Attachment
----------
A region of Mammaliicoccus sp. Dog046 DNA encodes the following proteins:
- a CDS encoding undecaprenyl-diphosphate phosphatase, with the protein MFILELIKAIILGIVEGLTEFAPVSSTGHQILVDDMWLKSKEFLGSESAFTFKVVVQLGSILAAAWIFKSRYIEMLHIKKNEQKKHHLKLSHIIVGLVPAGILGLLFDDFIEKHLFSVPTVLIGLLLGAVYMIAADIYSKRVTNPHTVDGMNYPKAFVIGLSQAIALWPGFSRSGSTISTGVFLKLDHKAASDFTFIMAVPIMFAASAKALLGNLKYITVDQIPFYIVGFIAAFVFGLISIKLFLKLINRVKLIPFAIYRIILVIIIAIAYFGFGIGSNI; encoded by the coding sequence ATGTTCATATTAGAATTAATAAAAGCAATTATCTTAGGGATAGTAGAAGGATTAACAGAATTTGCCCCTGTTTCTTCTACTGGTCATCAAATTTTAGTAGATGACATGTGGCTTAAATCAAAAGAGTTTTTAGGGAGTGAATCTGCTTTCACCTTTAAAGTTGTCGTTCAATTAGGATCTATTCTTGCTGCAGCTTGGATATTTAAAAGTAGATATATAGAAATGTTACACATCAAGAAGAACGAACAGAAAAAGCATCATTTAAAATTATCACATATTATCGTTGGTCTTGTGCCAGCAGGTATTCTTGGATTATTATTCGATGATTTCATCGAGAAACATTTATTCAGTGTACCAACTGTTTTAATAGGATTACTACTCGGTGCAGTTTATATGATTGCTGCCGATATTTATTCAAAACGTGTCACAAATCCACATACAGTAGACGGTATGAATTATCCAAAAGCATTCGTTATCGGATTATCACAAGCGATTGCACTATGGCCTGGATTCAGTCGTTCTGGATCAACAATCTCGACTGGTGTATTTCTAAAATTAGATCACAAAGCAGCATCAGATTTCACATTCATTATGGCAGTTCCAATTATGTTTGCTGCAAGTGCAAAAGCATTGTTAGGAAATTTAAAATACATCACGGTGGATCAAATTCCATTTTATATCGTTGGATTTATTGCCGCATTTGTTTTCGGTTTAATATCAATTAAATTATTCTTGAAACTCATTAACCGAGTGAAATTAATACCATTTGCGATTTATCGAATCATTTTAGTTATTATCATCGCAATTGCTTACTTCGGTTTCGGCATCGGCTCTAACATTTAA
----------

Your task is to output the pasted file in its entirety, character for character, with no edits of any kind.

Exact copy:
A region of Mammaliicoccus sp. Dog046 DNA encodes the following proteins:
- a CDS encoding undecaprenyl-diphosphate phosphatase, with the protein MFILELIKAIILGIVEGLTEFAPVSSTGHQILVDDMWLKSKEFLGSESAFTFKVVVQLGSILAAAWIFKSRYIEMLHIKKNEQKKHHLKLSHIIVGLVPAGILGLLFDDFIEKHLFSVPTVLIGLLLGAVYMIAADIYSKRVTNPHTVDGMNYPKAFVIGLSQAIALWPGFSRSGSTISTGVFLKLDHKAASDFTFIMAVPIMFAASAKALLGNLKYITVDQIPFYIVGFIAAFVFGLISIKLFLKLINRVKLIPFAIYRIILVIIIAIAYFGFGIGSNI; encoded by the coding sequence ATGTTCATATTAGAATTAATAAAAGCAATTATCTTAGGGATAGTAGAAGGATTAACAGAATTTGCCCCTGTTTCTTCTACTGGTCATCAAATTTTAGTAGATGACATGTGGCTTAAATCAAAAGAGTTTTTAGGGAGTGAATCTGCTTTCACCTTTAAAGTTGTCGTTCAATTAGGATCTATTCTTGCTGCAGCTTGGATATTTAAAAGTAGATATATAGAAATGTTACACATCAAGAAGAACGAACAGAAAAAGCATCATTTAAAATTATCACATATTATCGTTGGTCTTGTGCCAGCAGGTATTCTTGGATTATTATTCGATGATTTCATCGAGAAACATTTATTCAGTGTACCAACTGTTTTAATAGGATTACTACTCGGTGCAGTTTATATGATTGCTGCCGATATTTATTCAAAACGTGTCACAAATCCACATACAGTAGACGGTATGAATTATCCAAAAGCATTCGTTATCGGATTATCACAAGCGATTGCACTATGGCCTGGATTCAGTCGTTCTGGATCAACAATCTCGACTGGTGTATTTCTAAAATTAGATCACAAAGCAGCATCAGATTTCACATTCATTATGGCAGTTCCAATTATGTTTGCTGCAAGTGCAAAAGCATTGTTAGGAAATTTAAAATACATCACGGTGGATCAAATTCCATTTTATATCGTTGGATTTATTGCCGCATTTGTTTTCGGTTTAATATCAATTAAATTATTCTTGAAACTCATTAACCGAGTGAAATTAATACCATTTGCGATTTATCGAATCATTTTAGTTATTATCATCGCAATTGCTTACTTCGGTTTCGGCATCGGCTCTAACATTTAA